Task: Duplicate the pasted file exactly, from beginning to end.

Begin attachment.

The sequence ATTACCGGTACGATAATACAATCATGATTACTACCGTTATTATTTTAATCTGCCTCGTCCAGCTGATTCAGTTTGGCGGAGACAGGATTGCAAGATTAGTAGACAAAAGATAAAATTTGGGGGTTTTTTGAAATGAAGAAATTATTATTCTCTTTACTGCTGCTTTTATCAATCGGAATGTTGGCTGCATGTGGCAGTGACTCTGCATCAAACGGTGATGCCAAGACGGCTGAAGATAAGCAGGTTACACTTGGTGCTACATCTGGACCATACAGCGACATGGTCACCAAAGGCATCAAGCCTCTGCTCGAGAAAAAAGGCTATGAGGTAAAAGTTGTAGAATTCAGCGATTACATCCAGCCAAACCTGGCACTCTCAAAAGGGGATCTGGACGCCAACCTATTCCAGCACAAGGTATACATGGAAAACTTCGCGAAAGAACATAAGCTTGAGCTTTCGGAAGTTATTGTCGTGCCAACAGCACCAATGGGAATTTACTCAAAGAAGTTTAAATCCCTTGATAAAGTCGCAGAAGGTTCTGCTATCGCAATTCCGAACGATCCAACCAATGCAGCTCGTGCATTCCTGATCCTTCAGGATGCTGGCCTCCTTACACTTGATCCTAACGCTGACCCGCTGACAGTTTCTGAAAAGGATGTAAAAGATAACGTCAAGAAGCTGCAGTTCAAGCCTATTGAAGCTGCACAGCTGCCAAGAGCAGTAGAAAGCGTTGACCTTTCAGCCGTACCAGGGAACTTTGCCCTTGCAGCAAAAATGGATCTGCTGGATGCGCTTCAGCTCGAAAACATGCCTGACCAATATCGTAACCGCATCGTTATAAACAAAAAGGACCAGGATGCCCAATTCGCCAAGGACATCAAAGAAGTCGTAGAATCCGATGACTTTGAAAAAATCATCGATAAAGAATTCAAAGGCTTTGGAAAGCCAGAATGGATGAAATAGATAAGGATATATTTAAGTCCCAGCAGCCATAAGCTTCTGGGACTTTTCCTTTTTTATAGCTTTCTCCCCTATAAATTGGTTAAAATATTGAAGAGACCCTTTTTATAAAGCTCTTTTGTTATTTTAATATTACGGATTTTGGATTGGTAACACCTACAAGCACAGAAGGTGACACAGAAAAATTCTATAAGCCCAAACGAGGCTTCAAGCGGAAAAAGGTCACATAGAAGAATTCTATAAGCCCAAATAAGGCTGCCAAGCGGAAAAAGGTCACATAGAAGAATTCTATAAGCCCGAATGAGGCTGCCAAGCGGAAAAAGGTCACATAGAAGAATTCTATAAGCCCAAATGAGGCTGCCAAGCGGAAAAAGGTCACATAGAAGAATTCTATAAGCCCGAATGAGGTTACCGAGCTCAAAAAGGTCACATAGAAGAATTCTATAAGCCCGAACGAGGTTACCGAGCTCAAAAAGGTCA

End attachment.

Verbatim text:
The sequence ATTACCGGTACGATAATACAATCATGATTACTACCGTTATTATTTTAATCTGCCTCGTCCAGCTGATTCAGTTTGGCGGAGACAGGATTGCAAGATTAGTAGACAAAAGATAAAATTTGGGGGTTTTTTGAAATGAAGAAATTATTATTCTCTTTACTGCTGCTTTTATCAATCGGAATGTTGGCTGCATGTGGCAGTGACTCTGCATCAAACGGTGATGCCAAGACGGCTGAAGATAAGCAGGTTACACTTGGTGCTACATCTGGACCATACAGCGACATGGTCACCAAAGGCATCAAGCCTCTGCTCGAGAAAAAAGGCTATGAGGTAAAAGTTGTAGAATTCAGCGATTACATCCAGCCAAACCTGGCACTCTCAAAAGGGGATCTGGACGCCAACCTATTCCAGCACAAGGTATACATGGAAAACTTCGCGAAAGAACATAAGCTTGAGCTTTCGGAAGTTATTGTCGTGCCAACAGCACCAATGGGAATTTACTCAAAGAAGTTTAAATCCCTTGATAAAGTCGCAGAAGGTTCTGCTATCGCAATTCCGAACGATCCAACCAATGCAGCTCGTGCATTCCTGATCCTTCAGGATGCTGGCCTCCTTACACTTGATCCTAACGCTGACCCGCTGACAGTTTCTGAAAAGGATGTAAAAGATAACGTCAAGAAGCTGCAGTTCAAGCCTATTGAAGCTGCACAGCTGCCAAGAGCAGTAGAAAGCGTTGACCTTTCAGCCGTACCAGGGAACTTTGCCCTTGCAGCAAAAATGGATCTGCTGGATGCGCTTCAGCTCGAAAACATGCCTGACCAATATCGTAACCGCATCGTTATAAACAAAAAGGACCAGGATGCCCAATTCGCCAAGGACATCAAAGAAGTCGTAGAATCCGATGACTTTGAAAAAATCATCGATAAAGAATTCAAAGGCTTTGGAAAGCCAGAATGGATGAAATAGATAAGGATATATTTAAGTCCCAGCAGCCATAAGCTTCTGGGACTTTTCCTTTTTTATAGCTTTCTCCCCTATAAATTGGTTAAAATATTGAAGAGACCCTTTTTATAAAGCTCTTTTGTTATTTTAATATTACGGATTTTGGATTGGTAACACCTACAAGCACAGAAGGTGACACAGAAAAATTCTATAAGCCCAAACGAGGCTTCAAGCGGAAAAAGGTCACATAGAAGAATTCTATAAGCCCAAATAAGGCTGCCAAGCGGAAAAAGGTCACATAGAAGAATTCTATAAGCCCGAATGAGGCTGCCAAGCGGAAAAAGGTCACATAGAAGAATTCTATAAGCCCAAATGAGGCTGCCAAGCGGAAAAAGGTCACATAGAAGAATTCTATAAGCCCGAATGAGGTTACCGAGCTCAAAAAGGTCACATAGAAGAATTCTATAAGCCCGAACGAGGTTACCGAGCTCAAAAAGGTCA